Figure 5: Histogram of depthwise convolution weights in the third block, out of last 3 blocks. DCT-3-H and DWHT-3-H models are based on ShuffleNet V2 1.1x model with (d) block. Baseline model is ShuffleNet V2 1.1x model.
Figure 6: Ablation study of weight decay values (5e-4, 2e-3, 1e-2, 1e-1). We applied these weight decay values only on depthwise convolution weights of last 3 blocks in DCT-based model and DWHT-based model, while all the other learnable weights were regularized with weight decay of 5e-4.

5 Conclusion

We propose the new PC layers through conventional transforms. Our new PC layers allow the neural networks to be efficient in complexity of computation and weight parameters. Especially for DWHT-based PC layer, its nice property of no multiplication required but only additions or subtractions enabled extremely efficient in computation overhead. With the purpose of successfully fusing our PC layers into neural networks, we empirically found the optimal block unit structure and hierarchy level blocks in neural networks for conventional transforms, showing accuracy increase and great representability in cross-channel correlations. We further intrinsically revealed the hindrance of ReLU toward capturing the cross-channel representability and the activeness of depthwise convolution weights on the last blocks in our proposed neural network.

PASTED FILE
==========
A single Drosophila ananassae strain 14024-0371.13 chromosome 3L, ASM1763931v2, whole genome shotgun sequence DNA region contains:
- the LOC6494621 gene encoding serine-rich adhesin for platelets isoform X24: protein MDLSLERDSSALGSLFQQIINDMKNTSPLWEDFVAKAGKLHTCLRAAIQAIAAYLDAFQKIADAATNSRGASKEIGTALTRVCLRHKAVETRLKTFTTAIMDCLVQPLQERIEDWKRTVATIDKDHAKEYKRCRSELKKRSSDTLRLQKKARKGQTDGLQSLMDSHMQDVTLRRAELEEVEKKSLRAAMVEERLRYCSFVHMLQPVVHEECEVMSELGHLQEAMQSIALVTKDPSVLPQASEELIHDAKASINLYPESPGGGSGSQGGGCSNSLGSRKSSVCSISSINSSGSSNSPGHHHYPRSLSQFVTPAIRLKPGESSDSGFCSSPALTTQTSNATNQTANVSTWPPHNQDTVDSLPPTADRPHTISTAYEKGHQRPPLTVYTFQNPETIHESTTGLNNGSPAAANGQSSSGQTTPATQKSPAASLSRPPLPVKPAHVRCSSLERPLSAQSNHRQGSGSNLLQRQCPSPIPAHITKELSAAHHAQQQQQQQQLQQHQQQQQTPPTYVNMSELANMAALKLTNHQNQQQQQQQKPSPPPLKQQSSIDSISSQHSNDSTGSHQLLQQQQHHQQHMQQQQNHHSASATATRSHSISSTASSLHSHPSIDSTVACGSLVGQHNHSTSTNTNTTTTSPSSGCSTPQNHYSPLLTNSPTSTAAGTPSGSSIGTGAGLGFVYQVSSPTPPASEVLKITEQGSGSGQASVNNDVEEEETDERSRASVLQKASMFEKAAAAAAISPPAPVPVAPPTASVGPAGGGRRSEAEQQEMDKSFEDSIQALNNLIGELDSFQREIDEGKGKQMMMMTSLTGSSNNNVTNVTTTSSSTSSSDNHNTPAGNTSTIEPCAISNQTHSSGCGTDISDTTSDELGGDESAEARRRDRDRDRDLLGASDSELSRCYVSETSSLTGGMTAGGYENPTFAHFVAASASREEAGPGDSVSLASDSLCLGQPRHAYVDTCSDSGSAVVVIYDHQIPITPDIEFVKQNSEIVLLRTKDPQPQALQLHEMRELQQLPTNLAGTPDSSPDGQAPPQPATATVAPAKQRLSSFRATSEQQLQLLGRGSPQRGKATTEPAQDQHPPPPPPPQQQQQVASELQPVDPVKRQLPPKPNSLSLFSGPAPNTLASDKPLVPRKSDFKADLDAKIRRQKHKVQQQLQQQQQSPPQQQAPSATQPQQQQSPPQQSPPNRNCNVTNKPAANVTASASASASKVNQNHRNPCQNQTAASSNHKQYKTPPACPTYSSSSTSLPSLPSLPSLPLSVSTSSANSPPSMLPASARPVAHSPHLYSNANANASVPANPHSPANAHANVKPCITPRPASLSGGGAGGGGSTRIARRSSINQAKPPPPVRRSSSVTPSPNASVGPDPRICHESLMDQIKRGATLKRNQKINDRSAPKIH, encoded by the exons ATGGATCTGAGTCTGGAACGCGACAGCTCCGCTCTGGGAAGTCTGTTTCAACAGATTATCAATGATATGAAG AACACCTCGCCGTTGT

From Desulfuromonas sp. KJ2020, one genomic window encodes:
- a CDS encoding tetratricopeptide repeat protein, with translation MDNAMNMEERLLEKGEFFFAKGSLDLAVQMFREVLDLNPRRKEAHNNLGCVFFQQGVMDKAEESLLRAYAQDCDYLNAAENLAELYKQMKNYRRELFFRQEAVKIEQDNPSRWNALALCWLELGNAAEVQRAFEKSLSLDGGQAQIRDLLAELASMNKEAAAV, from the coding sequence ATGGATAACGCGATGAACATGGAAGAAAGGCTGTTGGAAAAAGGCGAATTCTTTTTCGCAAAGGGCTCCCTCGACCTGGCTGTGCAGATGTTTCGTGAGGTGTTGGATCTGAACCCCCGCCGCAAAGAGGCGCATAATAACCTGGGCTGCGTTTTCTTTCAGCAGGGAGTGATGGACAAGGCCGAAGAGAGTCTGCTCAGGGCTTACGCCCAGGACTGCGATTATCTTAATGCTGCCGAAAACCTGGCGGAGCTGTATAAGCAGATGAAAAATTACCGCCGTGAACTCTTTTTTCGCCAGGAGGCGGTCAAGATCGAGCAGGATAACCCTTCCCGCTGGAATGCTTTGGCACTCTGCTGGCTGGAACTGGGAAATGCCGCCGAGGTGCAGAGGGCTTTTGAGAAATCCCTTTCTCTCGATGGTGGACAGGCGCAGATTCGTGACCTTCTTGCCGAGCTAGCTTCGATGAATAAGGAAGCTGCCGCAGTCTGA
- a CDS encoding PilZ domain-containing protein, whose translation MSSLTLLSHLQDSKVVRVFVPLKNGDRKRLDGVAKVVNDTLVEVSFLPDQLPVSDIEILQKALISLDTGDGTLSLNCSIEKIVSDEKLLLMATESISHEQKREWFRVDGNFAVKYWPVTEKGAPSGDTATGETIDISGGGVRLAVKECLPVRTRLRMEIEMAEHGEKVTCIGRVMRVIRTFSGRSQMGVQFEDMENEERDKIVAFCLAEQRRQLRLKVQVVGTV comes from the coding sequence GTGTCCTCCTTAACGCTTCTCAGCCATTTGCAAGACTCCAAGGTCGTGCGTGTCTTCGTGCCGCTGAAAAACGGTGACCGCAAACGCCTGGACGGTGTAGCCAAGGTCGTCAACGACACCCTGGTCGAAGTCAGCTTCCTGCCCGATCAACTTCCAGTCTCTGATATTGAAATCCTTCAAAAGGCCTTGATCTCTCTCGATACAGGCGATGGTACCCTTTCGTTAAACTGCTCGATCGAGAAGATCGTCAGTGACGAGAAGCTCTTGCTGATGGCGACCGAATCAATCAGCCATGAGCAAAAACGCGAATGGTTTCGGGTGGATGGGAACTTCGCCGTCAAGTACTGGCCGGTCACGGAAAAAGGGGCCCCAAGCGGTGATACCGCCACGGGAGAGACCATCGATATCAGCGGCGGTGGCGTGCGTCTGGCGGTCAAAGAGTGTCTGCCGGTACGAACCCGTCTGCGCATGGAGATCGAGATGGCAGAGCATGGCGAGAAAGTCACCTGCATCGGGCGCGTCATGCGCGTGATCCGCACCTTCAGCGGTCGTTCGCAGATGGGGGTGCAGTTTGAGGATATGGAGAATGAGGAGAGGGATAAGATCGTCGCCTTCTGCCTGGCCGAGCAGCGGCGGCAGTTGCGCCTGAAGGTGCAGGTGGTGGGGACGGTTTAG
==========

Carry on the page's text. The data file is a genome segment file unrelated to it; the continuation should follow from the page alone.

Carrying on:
Acknowledgments

References

Appendix A Generality of proposed PC layers in other Neural Network

Figure 7: Performance curve of hierarchically applying our optimal block (See Table 2 for detail settings) on CIFAR100, Top: in the viewpoint of the number of weight parameters, Bottom: in the viewpoint of the number of FLOPs. The performance of baseline models was evaluated by MobileNet-V1 architecture with width hyper-parameter 0.5x, 1x, 2x. Our models were all experimented with 1x setting, and each dot in the figures represents mean accuracy of 3 network instances. Our models experimented are 10-H, 6-H, 3-H models (first column) , 7-M, 3-M-Rear, 3-M-Front models (second column), 10-L, 6-L, 3-L models (final column) in ascending order of the number of weight parameters and FLOPs.

In Figure 7, for the purpose of finding more definite hierarchy level of blocks favored by our proposed PC layers, we subdivided our middle level experiment scheme; DCT/DWHT-3-M-Front model denotes the model which applied the proposed blocks from the beginning of Stage 3 in the baseline while DCT/DWHT-3-M-Rear model denotes the model which applied from the end of Stage 3. The performance curves of all our proposed models in Figure 7 shows that if we apply the proposed optimal block within the first 6 blocks in the network, the Top-1 accuracy is significantly deteriorated, informing us the important fact that there are the definite hierarchy level blocks which are favored or not favored by our proposed PC layers in the network.

Appendix B Histogram of depthwise convolution weights in high-level blocks

Figure 8: Histograms of depthwise convolution weights, Top: histogram of first block out of last 3 blocks, Bottom: histogram of second block out of last 3 blocks. DWHT-3-H and DCT-3-H models are based on ShuffleNet-V2 1.1x model with (d)-DWHT and (d)-DCT block, respectively. Baseline model is ShuffleNet-V2 1.1x model.

Further, 3-M-Rear models gave slightly superior efficiency while 7-M, 3-M-Front, and low-level (3-L, 6-L, 10-L) models showed inferior efficiency. From these results, we can obtain the fact that applying the proposed blocks within the first 6 blocks in the network gives significant deterioration in accuracy.